Farah: To always evolve with time. Pay attention to your customer, look at the market. I have seen highs and lows in my life as far as work and even the way we tell our story and the way the brand has grown. I see people today want jewellery that is not just beautiful but also meaningful, something that appeals to their culture and value system. They are more interested in the process rather than just the product. It’s not just about a piece of jewellery. It’s going to carry memories of your milestones over generations and then become an heirloom which you will pass down. I am happy to say that I am in an industry which is completely recyclable. There is no wastage because we deal with products that are from the earth, whether it’s gold or gemstones. What’s changed in the last three years is that people are more aware of living in the moment. They want jewellery they can wear more often and enjoy themselves. 

Today when brides come to you, they want pieces they can stack, single pieces they can wear together to look like a queen or just a single piece they can wear alone and make a statement when they go out. So, a lot of adaptability and mix and match. It’s more about styling and less about how it looks. I mix and match. We all have different facets and you shouldn’t be matchy-matchy. I like dressing up because it makes me feel good and if I feel good, I can deal with all the stress in life! (Laughs) It’s also about your internal appearance. Health is such a great factor in my life. Just like people brush their teeth when they wake up in the morning, I go to work out. For that’s a routine of mine. Of course, the first thing that I do when I wake up is pray and thank god for what I have. I think it’s also important to be mindful, soulful, and physically fit…. What you are on the inside will generate on the outside. We are always on our phones but sometimes you should put the phone down and live in the moment. I have surrendered myself to the universe…. Yesterday I lost an aunt of mine. The day before I spoke with her. You never know when you are going to meet somebody next. So, it’s important to make them feel that you are there with them even if you are there for five minutes.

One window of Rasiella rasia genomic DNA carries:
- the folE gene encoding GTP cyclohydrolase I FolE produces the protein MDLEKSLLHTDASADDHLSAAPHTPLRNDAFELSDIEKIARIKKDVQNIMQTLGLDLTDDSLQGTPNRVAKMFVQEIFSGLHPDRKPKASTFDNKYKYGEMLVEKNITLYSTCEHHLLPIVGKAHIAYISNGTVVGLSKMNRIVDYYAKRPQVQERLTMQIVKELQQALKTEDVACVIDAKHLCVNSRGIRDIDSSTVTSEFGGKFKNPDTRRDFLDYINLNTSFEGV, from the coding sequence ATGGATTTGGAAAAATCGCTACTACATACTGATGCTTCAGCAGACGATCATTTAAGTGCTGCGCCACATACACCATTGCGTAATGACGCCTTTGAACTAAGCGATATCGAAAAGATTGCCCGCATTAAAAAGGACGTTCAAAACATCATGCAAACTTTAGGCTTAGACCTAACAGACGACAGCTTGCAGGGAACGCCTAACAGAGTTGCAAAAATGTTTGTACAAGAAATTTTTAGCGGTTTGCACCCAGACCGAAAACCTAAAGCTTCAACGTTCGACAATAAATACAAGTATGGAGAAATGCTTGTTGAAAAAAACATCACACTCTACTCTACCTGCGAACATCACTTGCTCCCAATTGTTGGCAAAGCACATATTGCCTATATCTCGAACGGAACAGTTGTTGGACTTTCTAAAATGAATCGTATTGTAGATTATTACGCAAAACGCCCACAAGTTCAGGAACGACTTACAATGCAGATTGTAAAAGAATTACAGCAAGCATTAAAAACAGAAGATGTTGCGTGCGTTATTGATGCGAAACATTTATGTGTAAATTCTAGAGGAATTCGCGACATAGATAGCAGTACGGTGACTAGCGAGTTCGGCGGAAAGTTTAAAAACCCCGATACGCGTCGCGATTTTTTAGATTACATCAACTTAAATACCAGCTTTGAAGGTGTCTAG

What have you learnt from the women in your life?

Farah: My greatest mentor has been my mother. If I could be half the woman of substance she is, I’d be grateful. She’s taught me to be kind, generous, charitable and compassionate. She’s told me to value relationships more over people. She was a top interior designer. She did all the Bollywood homes, the ITC Group of Hotels. During Covid, I had a tough choice to either give up my store or retain my staff. I gave up my store. I have learnt from the women in my family that if you truly want to be free, you have to be financially independent. Today I don’t need to ask anyone permission to do anything. It’s so empowering. One more thing my mother was successful with when we were growing up was she never created jealousy in us. You should be happy with what you’ve been given. I was reading a beautiful book which said each one of us has the divine in us because we were created by the same God. He has given us a gift that we need to pass on to someone else. That is our purpose in life. 

Your post about your divorce was a brave and beautiful one... 

Farah: Not brave... (paused)... you know why I am positive? I live my life openly. I think it is important to be honest with yourself and to live your life freely. If you are going to think about what people will think about you, you will have no life. I don’t want to be a saint. I want to be the sinner because the sinner has more fun than the saint (laughs). My ex-husband (DJ Aqeel) and I are best of friends. In fact, when we had the divorce, he said ‘now you better find somebody’. I was like: ‘You better find somebody for me!’ (Laughs)... I am looking and I am single, ready to mingle, but I am waiting for the right person. (Laughs)

(L-R) Farah Khan, Shivika Goenka

(L-R) Farah Khan, Shivika Goenka

Farah Khan dressed up her monochromes with an emerald ring from the Farah Khan Fine Jewellery line, the charms from her Atelier collection, rubellites, aquamarines and diamonds from Farah Khan Fine Jewellery on her ears, a pendant from an upcoming Atelier collection and another necklace, also from the Atelier collection.

Farah Khan dressed up her monochromes with an emerald ring from the Farah Khan Fine Jewellery line, the charms from her Atelier collection, rubellites, aquamarines and diamonds from Farah Khan Fine Jewellery on her ears, a pendant from an upcoming Atelier collection and another necklace, also from the Atelier collection.


A Christian Louboutin pop-up on March 4 (11am-7pm), at The Loft.

Last updated on 03.03.23, 03:32 PM